MisoSoupDesign's, "Light-Scape," is made of bamboo and acrylic, and it aims to create a visual point at a high elevation on Treasure Hill, which blends into the settlement to become a part of the landscape.

The work integrates material from traditional lanterns and new laser-cutting technology, weaving the bamboo strips to form pavilions of bamboo. Underneath the installation is a leisure space for visitors, artists in residence, and community residents.

Liang Mong-hanArtist Chen Jian-zhih also employs bamboo, together with objects, light, and sound to create an installation called, "Whisper on Treasure Hill," and it is located in the Heart Chamber Plaza. The art focuses on inhabitants and their lives, drawing memories, words, and occurrences that continuously overlap in the past and present that congregates into the reality of life at the moment.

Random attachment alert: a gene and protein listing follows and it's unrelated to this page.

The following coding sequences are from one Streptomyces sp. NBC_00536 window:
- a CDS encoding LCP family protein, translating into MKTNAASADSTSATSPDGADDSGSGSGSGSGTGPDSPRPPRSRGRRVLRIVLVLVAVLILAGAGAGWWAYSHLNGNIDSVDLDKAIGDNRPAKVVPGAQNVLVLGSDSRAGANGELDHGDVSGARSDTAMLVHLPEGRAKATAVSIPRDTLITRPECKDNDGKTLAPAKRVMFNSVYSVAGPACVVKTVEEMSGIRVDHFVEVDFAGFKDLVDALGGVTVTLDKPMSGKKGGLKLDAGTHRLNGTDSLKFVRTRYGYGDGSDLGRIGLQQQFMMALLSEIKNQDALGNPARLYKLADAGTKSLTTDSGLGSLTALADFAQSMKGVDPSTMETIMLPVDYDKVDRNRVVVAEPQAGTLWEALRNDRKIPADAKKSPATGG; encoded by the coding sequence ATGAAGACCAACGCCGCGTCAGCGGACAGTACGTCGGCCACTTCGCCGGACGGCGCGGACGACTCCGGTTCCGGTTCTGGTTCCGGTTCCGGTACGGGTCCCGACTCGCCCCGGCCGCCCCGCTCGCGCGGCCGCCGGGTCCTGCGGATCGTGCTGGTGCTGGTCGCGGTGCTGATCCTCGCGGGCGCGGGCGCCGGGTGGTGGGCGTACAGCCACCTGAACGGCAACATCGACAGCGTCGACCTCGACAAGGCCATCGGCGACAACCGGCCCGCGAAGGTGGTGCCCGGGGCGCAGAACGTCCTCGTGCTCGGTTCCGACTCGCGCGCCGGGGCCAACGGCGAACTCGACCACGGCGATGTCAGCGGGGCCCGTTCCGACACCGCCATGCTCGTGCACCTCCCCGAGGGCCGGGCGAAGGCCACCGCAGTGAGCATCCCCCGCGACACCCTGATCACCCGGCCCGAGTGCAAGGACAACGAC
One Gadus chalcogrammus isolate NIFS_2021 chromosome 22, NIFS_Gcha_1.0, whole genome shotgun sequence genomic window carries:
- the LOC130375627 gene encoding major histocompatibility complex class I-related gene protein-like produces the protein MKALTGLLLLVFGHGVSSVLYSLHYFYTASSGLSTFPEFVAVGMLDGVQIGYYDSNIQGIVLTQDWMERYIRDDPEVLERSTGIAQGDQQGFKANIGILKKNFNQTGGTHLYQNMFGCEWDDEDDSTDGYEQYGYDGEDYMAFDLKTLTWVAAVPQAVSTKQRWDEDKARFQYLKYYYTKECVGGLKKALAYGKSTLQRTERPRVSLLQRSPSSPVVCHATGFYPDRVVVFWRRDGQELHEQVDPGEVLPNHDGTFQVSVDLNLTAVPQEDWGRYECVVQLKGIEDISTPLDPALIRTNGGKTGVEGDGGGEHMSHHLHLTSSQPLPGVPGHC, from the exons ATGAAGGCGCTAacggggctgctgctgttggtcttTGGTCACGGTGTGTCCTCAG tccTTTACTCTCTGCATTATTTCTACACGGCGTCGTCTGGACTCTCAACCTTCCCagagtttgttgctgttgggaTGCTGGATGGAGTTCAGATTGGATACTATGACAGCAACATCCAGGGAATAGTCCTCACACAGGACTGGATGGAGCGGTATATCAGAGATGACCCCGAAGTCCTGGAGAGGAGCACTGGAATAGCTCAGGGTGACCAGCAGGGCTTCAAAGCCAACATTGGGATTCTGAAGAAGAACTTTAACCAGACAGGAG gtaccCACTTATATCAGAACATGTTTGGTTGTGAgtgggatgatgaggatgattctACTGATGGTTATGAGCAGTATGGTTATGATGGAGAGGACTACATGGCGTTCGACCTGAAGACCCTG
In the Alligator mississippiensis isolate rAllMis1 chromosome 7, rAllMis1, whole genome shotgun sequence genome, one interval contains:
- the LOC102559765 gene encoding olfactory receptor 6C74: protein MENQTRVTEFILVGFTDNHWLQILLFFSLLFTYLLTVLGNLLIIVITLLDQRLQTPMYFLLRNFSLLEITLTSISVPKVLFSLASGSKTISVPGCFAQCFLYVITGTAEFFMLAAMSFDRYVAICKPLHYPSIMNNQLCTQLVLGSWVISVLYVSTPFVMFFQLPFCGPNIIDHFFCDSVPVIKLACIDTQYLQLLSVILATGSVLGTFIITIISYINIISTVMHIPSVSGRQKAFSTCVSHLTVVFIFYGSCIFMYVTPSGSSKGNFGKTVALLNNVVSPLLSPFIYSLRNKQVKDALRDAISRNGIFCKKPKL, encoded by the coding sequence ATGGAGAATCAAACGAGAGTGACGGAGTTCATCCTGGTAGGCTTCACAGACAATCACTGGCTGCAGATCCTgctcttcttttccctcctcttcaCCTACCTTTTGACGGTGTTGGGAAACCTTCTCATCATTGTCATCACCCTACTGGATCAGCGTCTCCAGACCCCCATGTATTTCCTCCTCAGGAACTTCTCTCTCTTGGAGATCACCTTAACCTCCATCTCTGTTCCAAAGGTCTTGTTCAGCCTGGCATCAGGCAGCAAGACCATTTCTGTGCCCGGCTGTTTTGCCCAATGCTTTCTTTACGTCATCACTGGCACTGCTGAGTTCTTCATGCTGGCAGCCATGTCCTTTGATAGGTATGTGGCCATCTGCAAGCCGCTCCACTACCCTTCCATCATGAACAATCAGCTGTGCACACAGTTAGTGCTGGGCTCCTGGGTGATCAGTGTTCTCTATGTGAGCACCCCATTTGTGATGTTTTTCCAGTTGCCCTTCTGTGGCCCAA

For the time being, THAV's operations is based in the three major projects -  'Hometown preservation and revitalization,' 'Artist-in-Residence program,' and 'Youth Hostel.' Some empty houses will be used to build hostels, bookstores and studios. A total of 17 studios, 2 rehearsal studios and 3 exhibition spaces are available for the resident artists.

As many of the 22 out of 100 or so former households that have stayed and continued their lives here are elders, the Tsuei Ma Ma Foundation for Housing and Community Service is established to better take care of them. "Every afternoon, the staff pays a visit to seniors to provide real time help," points out a THAV staff.

With its unique location and operational methods, THAV stands out among the three art villages currently active in Taipei, namely, THAV, Taipei Artist Village and Grass Mountain Artist Village.

Guides are available Tuesday to Friday at 7p.m. and 8p.m. Please call 02-33937377 ext.107 to make a reservation or visit www.artistvillage.org. (寶藏巖國際藝術村)